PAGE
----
Tuesday, December 3, 2013

Formation Movement

A formation is a structure for units to move within. This can be used in games to make the AI look more realistic.

 In the above example the first part is the movement of units that all act on their own to get to an end point. These units could have simple behaviors to avoid colliding with each other but don't have any knowledge of the group as a whole. The line formation on the other hand has to have an outside system with knowledge of where everything in the group can be. This system can be ran with one unit leading a group or an external formation manager, managing all of the positions and movement of the desired positions. This post will focus more on an external system managing units rather than a leader but many of the concepts can be applied to both.

Dave Pottinger in an article called "Implementing Coordinated Movement" discusses many strategies of how to create and move formations. Researching these ideas I gained a good understanding of how the basics of formation movements work. Formations have slots that units fill and follow. A formation should have multiple states such as currently forming, formed, and moving along a path. A formation that is currently forming has units in it that have not yet filled a slot. It is often important to plan out the order in which units join the formation and can be worth it to have the units join one at a time. This is especially notable when creating a box formation.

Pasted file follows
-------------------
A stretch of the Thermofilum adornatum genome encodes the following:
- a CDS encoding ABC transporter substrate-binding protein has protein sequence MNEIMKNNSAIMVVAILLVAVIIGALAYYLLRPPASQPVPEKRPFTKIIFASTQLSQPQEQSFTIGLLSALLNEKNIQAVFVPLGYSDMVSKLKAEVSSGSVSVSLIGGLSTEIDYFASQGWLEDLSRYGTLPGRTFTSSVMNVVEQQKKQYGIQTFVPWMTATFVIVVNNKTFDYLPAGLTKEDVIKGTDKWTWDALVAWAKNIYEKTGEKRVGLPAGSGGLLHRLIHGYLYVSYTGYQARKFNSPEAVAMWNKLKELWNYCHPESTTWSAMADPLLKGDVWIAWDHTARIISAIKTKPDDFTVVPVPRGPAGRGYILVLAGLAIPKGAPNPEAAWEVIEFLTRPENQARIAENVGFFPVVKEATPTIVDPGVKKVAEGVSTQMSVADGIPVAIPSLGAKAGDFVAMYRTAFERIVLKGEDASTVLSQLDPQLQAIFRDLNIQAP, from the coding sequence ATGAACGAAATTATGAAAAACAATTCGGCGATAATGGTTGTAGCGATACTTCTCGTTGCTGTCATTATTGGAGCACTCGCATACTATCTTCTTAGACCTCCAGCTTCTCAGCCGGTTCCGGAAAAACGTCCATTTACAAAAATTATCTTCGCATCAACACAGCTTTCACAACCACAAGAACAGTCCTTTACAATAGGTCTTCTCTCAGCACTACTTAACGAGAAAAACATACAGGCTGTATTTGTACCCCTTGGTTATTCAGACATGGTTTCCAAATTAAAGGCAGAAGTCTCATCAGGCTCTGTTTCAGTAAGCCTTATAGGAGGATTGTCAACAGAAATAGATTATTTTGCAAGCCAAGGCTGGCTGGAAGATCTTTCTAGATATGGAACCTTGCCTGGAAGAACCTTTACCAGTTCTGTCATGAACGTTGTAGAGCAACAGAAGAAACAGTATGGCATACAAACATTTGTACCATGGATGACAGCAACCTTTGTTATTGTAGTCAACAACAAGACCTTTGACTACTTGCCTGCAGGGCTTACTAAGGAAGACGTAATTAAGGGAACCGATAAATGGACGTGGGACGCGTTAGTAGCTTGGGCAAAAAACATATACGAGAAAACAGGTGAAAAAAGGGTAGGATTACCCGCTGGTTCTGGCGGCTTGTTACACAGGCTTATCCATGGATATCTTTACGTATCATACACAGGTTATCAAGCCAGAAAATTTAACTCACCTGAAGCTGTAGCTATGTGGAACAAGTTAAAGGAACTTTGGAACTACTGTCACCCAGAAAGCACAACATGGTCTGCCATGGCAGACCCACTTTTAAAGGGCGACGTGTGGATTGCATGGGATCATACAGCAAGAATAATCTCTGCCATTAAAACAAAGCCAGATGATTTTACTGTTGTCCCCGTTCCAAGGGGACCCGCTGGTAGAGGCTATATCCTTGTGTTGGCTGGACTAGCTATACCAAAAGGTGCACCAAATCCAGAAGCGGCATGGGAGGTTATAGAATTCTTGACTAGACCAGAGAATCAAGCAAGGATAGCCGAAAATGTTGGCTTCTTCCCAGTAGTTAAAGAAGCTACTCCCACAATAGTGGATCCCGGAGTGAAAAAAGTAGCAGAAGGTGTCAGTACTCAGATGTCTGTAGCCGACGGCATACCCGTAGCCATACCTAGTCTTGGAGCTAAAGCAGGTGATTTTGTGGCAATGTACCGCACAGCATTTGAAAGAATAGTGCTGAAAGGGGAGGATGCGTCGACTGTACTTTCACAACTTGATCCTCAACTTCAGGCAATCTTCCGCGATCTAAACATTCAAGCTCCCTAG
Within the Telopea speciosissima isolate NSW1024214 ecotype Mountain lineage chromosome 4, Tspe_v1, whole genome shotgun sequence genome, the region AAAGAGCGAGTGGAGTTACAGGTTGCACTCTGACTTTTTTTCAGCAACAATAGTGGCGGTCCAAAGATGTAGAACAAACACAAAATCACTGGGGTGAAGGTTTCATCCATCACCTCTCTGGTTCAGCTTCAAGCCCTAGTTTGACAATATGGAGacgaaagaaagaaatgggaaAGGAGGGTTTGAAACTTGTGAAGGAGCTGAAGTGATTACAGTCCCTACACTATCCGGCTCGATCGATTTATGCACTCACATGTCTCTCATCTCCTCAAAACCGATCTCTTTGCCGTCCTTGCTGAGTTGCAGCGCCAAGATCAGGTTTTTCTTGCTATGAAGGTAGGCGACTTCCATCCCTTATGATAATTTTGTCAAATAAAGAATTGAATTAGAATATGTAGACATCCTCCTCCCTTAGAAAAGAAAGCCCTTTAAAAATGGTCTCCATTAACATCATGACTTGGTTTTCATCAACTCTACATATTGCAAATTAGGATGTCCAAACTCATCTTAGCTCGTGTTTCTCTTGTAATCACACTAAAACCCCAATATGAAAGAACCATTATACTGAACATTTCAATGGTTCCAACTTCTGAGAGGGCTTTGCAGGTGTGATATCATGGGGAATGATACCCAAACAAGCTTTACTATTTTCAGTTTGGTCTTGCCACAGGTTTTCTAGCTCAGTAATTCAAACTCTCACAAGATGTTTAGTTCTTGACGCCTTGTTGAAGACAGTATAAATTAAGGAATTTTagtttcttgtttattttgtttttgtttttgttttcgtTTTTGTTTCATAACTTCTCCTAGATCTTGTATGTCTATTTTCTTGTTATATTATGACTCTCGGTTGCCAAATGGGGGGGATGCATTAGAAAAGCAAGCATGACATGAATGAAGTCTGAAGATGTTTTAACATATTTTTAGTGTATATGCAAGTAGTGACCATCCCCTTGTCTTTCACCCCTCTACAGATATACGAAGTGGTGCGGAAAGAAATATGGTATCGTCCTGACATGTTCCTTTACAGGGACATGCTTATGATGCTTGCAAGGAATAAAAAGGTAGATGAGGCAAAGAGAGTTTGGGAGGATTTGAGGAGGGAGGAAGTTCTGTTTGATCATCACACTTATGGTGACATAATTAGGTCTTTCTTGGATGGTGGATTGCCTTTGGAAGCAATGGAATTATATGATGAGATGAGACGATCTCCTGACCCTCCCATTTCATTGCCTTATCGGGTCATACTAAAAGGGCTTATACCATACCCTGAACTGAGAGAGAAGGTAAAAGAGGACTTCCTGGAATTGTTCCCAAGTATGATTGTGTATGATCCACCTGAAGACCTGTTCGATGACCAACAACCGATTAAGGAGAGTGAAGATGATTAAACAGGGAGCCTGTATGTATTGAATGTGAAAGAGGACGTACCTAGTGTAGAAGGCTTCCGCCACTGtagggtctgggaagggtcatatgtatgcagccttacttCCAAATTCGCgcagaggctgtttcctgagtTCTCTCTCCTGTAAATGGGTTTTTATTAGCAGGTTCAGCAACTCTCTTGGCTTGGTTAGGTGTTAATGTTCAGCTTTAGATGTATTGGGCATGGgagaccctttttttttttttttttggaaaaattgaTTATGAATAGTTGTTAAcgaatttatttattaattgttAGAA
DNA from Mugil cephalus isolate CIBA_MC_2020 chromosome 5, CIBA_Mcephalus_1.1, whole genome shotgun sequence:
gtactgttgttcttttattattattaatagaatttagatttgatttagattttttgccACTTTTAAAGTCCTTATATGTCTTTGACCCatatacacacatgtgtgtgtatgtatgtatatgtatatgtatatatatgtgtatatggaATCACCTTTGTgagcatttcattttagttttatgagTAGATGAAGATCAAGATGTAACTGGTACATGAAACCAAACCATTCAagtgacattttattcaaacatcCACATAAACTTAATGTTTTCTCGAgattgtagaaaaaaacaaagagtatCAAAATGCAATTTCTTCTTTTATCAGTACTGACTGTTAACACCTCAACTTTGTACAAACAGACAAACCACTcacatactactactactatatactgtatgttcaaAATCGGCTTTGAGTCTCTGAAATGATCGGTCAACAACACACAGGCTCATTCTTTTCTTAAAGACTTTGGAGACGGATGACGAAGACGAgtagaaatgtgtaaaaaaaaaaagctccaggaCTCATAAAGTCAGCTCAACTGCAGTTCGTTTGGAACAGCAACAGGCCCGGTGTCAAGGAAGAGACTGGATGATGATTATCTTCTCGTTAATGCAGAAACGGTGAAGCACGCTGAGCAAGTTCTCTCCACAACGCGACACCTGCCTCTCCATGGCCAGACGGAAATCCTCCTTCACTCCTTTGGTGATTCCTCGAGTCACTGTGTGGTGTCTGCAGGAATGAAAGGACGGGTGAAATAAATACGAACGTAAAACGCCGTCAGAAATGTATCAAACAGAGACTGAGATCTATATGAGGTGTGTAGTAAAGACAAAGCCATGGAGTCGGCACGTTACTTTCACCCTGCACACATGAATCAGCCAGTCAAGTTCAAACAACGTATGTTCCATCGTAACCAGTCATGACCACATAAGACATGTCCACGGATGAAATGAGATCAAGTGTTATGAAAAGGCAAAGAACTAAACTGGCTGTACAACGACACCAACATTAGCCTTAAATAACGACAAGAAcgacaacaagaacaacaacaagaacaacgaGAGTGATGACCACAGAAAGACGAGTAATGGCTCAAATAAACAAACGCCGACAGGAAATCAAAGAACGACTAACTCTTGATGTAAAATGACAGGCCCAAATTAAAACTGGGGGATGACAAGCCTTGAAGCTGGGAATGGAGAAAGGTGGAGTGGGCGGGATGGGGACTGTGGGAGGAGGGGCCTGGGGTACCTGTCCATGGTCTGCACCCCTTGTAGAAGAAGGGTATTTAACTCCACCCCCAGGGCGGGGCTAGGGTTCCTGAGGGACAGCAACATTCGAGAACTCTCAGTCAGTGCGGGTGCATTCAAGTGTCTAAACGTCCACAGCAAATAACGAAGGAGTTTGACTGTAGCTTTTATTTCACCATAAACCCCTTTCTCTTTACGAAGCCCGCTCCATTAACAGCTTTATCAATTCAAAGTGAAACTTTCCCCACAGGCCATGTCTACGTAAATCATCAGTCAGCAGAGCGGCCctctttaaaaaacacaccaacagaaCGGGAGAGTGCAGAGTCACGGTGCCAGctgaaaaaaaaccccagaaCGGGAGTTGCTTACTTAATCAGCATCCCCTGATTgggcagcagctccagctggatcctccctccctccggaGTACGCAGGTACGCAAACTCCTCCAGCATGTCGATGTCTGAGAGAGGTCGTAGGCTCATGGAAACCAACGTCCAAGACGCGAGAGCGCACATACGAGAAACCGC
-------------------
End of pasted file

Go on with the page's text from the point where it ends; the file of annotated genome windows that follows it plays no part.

This problem can easily be avoided with some planning. One way of approaching this is having each slot get filled one at a time. The order for filling the slots would be based on their distance from a reference point. When a slot gets chosen it will then choose the best available unit based on a heuristic value. This heuristic value can be created by taking into account factors such as distance, and ease of travel based on obstacles in the way of the path. For this situation it would make sense to have the reference point be the center position because that is the most likely point to get blocked off. If however the formation was created in a corner the center may not be the best choice. In this case using the center point will often result in the part closest to the corner being blocked off as the last unit attempts to go into place. These sort of things depend on the environment of your particular game.

Now that we have formed our formation, according to the way our states work, we can move. In all formations the units will be simply following their assigned slots in the formation. The formation itself and the slots will move using its own logic. Depending on the shape of the formation depends how it should move and rotate. In some cases the rotation doesn't matter much because the formation will look good regardless of the direction it is moving.

However, as seen in this example, with a line formation it must rotate in order to look correct. This can be done rather simply by stopping the formation and reforming it based on the new desired rotation.